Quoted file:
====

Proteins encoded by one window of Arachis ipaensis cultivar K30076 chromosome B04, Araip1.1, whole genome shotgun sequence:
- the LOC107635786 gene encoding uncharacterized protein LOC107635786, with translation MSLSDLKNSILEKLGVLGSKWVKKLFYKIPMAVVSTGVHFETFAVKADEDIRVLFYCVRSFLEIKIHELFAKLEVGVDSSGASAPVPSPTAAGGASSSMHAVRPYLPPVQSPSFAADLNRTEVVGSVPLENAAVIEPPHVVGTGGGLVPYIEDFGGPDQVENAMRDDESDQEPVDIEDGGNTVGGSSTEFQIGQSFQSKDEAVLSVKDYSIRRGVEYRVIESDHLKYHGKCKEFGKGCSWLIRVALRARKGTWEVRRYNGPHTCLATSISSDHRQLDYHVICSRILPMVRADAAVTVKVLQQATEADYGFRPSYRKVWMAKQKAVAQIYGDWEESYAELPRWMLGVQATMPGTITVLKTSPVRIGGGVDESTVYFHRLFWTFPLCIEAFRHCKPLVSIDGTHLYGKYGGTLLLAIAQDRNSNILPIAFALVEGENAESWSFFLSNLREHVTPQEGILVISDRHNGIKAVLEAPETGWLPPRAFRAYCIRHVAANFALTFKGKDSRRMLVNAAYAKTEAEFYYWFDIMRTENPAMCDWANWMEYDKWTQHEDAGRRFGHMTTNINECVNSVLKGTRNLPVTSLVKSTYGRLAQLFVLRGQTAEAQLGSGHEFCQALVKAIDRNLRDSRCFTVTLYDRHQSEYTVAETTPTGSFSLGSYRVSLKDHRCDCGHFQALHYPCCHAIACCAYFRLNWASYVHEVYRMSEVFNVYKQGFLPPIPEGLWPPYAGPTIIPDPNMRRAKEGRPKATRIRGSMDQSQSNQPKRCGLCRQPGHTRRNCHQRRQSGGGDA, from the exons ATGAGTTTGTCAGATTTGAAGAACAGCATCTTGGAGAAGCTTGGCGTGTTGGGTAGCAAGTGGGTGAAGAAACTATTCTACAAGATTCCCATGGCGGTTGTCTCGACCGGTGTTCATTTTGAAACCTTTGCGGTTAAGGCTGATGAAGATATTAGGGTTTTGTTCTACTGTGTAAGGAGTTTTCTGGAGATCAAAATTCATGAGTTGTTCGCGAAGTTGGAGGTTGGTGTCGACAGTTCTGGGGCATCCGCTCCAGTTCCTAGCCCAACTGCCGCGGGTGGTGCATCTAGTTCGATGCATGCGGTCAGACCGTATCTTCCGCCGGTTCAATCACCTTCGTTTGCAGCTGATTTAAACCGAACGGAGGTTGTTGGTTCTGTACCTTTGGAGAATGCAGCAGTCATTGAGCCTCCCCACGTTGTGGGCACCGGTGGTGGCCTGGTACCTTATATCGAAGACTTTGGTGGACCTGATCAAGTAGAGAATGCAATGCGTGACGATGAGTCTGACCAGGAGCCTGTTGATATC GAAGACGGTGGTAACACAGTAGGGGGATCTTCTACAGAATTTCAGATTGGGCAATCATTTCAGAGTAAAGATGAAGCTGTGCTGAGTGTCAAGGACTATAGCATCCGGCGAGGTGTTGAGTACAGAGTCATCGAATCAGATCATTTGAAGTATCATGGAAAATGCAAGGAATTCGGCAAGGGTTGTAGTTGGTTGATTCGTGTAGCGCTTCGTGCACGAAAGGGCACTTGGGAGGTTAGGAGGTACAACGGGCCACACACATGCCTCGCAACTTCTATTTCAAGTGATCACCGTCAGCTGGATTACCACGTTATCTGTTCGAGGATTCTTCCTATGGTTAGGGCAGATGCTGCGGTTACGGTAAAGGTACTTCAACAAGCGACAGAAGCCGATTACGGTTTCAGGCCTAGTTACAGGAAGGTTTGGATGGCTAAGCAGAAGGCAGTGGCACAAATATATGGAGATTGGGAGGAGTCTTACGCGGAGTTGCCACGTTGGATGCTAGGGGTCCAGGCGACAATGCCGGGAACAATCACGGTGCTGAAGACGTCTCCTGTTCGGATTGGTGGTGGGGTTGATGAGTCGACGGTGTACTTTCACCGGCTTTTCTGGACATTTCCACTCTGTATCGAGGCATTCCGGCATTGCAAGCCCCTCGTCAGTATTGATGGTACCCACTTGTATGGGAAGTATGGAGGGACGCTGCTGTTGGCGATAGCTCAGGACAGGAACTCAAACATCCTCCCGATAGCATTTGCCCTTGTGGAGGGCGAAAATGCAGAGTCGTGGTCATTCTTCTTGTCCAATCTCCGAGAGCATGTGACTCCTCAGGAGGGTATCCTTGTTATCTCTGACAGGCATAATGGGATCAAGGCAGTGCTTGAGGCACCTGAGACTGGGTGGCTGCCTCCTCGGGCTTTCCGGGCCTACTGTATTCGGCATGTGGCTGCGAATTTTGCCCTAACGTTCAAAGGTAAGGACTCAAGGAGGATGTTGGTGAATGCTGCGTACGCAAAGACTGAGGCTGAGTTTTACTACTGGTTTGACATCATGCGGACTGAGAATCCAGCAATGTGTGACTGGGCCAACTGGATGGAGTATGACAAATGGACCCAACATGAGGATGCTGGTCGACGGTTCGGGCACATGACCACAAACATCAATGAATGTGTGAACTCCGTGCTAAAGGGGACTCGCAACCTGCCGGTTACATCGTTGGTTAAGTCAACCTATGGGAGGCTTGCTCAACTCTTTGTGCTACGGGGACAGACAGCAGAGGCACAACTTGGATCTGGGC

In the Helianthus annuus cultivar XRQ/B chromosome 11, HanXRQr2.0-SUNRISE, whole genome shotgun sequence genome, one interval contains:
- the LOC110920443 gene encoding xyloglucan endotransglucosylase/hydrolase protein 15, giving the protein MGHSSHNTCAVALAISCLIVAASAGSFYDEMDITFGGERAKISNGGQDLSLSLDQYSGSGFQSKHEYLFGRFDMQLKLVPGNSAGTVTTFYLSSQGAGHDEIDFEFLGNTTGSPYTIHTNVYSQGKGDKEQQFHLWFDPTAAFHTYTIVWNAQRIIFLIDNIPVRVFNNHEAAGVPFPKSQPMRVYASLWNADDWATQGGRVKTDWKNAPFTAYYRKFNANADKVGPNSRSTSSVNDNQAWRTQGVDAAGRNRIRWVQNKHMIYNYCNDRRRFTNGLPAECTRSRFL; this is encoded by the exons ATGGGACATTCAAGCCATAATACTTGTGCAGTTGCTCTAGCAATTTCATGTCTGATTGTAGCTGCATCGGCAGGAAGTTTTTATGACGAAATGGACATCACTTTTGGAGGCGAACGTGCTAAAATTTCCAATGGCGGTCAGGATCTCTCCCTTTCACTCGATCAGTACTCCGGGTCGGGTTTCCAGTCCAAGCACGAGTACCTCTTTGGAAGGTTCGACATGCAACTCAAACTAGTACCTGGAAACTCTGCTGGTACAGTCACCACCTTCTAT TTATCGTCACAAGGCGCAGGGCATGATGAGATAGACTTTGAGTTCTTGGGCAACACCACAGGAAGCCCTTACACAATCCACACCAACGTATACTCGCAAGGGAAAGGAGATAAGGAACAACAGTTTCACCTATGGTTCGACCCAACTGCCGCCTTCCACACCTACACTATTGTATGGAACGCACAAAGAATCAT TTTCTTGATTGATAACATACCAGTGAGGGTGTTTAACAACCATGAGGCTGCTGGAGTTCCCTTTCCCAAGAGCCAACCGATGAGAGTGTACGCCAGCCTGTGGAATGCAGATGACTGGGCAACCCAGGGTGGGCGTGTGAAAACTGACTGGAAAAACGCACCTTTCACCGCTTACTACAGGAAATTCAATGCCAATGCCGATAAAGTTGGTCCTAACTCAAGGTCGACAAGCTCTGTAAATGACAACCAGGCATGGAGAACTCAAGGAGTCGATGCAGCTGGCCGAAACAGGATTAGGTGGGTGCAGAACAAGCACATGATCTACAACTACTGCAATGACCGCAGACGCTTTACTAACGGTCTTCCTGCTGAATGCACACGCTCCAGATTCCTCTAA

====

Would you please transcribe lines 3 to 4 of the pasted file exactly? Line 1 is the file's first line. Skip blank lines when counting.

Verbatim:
In the Helianthus annuus cultivar XRQ/B chromosome 11, HanXRQr2.0-SUNRISE, whole genome shotgun sequence genome, one interval contains:
- the LOC110920443 gene encoding xyloglucan endotransglucosylase/hydrolase protein 15, giving the protein MGHSSHNTCAVALAISCLIVAASAGSFYDEMDITFGGERAKISNGGQDLSLSLDQYSGSGFQSKHEYLFGRFDMQLKLVPGNSAGTVTTFYLSSQGAGHDEIDFEFLGNTTGSPYTIHTNVYSQGKGDKEQQFHLWFDPTAAFHTYTIVWNAQRIIFLIDNIPVRVFNNHEAAGVPFPKSQPMRVYASLWNADDWATQGGRVKTDWKNAPFTAYYRKFNANADKVGPNSRSTSSVNDNQAWRTQGVDAAGRNRIRWVQNKHMIYNYCNDRRRFTNGLPAECTRSRFL; this is encoded by the exons ATGGGACATTCAAGCCATAATACTTGTGCAGTTGCTCTAGCAATTTCATGTCTGATTGTAGCTGCATCGGCAGGAAGTTTTTATGACGAAATGGACATCACTTTTGGAGGCGAACGTGCTAAAATTTCCAATGGCGGTCAGGATCTCTCCCTTTCACTCGATCAGTACTCCGGGTCGGGTTTCCAGTCCAAGCACGAGTACCTCTTTGGAAGGTTCGACATGCAACTCAAACTAGTACCTGGAAACTCTGCTGGTACAGTCACCACCTTCTAT TTATCGTCACAAGGCGCAGGGCATGATGAGATAGACTTTGAGTTCTTGGGCAACACCACAGGAAGCCCTTACACAATCCACACCAACGTATACTCGCAAGGGAAAGGAGATAAGGAACAACAGTTTCACCTATGGTTCGACCCAACTGCCGCCTTCCACACCTACACTATTGTATGGAACGCACAAAGAATCAT TTTCTTGATTGATAACATACCAGTGAGGGTGTTTAACAACCATGAGGCTGCTGGAGTTCCCTTTCCCAAGAGCCAACCGATGAGAGTGTACGCCAGCCTGTGGAATGCAGATGACTGGGCAACCCAGGGTGGGCGTGTGAAAACTGACTGGAAAAACGCACCTTTCACCGCTTACTACAGGAAATTCAATGCCAATGCCGATAAAGTTGGTCCTAACTCAAGGTCGACAAGCTCTGTAAATGACAACCAGGCATGGAGAACTCAAGGAGTCGATGCAGCTGGCCGAAACAGGATTAGGTGGGTGCAGAACAAGCACATGATCTACAACTACTGCAATGACCGCAGACGCTTTACTAACGGTCTTCCTGCTGAATGCACACGCTCCAGATTCCTCTAA